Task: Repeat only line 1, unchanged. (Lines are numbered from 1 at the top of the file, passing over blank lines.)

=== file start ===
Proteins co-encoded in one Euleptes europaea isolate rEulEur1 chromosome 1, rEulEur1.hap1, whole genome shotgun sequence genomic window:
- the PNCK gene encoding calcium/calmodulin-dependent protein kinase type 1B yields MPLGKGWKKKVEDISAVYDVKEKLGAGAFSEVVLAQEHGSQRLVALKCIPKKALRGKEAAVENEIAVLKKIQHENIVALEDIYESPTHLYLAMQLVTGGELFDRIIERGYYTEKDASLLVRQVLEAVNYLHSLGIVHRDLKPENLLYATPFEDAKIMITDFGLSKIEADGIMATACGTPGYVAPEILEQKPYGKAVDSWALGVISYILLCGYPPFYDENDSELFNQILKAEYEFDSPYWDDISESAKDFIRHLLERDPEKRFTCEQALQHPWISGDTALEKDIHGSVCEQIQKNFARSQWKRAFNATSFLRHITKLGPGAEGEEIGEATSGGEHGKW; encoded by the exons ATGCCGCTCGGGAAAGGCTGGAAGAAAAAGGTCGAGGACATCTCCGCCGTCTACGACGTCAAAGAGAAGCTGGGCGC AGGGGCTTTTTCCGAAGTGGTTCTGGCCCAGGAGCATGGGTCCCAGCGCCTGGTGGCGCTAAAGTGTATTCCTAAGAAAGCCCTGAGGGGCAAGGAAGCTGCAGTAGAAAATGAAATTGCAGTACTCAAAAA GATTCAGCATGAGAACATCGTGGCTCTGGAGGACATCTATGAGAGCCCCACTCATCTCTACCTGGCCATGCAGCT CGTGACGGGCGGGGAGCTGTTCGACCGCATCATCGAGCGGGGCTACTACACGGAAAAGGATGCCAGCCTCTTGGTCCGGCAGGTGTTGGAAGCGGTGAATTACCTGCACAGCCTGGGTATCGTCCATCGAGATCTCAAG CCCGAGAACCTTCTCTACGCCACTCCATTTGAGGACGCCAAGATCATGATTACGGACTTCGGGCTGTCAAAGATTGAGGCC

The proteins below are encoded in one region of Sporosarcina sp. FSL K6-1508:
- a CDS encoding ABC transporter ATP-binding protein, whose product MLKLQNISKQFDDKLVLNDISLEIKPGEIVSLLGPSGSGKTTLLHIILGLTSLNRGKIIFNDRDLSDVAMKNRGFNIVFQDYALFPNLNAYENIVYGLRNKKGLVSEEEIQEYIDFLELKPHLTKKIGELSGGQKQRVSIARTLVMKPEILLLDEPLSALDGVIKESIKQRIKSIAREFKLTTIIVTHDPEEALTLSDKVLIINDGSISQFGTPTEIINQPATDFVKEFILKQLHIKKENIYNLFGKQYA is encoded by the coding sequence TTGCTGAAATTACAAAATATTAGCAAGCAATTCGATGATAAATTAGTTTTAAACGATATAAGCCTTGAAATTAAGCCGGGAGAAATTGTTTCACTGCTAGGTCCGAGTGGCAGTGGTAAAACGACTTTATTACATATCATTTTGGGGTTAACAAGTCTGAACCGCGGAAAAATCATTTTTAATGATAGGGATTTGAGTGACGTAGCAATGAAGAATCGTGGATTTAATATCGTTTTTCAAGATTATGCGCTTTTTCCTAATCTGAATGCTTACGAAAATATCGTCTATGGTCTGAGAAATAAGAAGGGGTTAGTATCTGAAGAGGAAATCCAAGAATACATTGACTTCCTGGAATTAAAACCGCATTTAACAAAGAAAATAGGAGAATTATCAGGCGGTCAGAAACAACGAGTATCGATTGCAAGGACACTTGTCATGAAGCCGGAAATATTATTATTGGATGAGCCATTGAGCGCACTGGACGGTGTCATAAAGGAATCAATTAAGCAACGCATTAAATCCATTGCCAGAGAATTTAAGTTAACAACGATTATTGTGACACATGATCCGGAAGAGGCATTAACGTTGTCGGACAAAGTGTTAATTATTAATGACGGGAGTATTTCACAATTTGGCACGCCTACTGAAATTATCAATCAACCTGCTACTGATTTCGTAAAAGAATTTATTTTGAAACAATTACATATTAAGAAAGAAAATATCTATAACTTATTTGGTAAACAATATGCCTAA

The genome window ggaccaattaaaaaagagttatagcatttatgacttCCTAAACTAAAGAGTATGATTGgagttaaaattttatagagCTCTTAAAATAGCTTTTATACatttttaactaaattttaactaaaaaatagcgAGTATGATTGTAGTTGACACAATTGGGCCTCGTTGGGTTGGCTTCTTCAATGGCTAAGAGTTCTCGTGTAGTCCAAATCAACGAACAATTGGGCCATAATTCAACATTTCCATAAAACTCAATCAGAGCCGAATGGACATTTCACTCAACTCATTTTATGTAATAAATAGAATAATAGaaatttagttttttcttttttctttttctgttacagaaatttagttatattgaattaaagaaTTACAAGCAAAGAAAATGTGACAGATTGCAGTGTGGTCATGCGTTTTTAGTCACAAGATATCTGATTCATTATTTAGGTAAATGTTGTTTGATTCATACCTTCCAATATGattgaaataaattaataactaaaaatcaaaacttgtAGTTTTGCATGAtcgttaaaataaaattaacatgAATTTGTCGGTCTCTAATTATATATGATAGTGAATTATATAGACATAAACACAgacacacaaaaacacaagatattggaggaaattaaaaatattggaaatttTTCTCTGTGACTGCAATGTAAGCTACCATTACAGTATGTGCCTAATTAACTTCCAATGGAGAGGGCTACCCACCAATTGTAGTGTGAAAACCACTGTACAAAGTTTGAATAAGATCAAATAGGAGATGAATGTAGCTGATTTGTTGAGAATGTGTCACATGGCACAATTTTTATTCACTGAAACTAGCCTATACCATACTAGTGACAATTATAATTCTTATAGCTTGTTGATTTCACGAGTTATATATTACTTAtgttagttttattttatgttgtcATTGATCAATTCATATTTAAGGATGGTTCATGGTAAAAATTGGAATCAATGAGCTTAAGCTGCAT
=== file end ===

Proteins co-encoded in one Euleptes europaea isolate rEulEur1 chromosome 1, rEulEur1.hap1, whole genome shotgun sequence genomic window: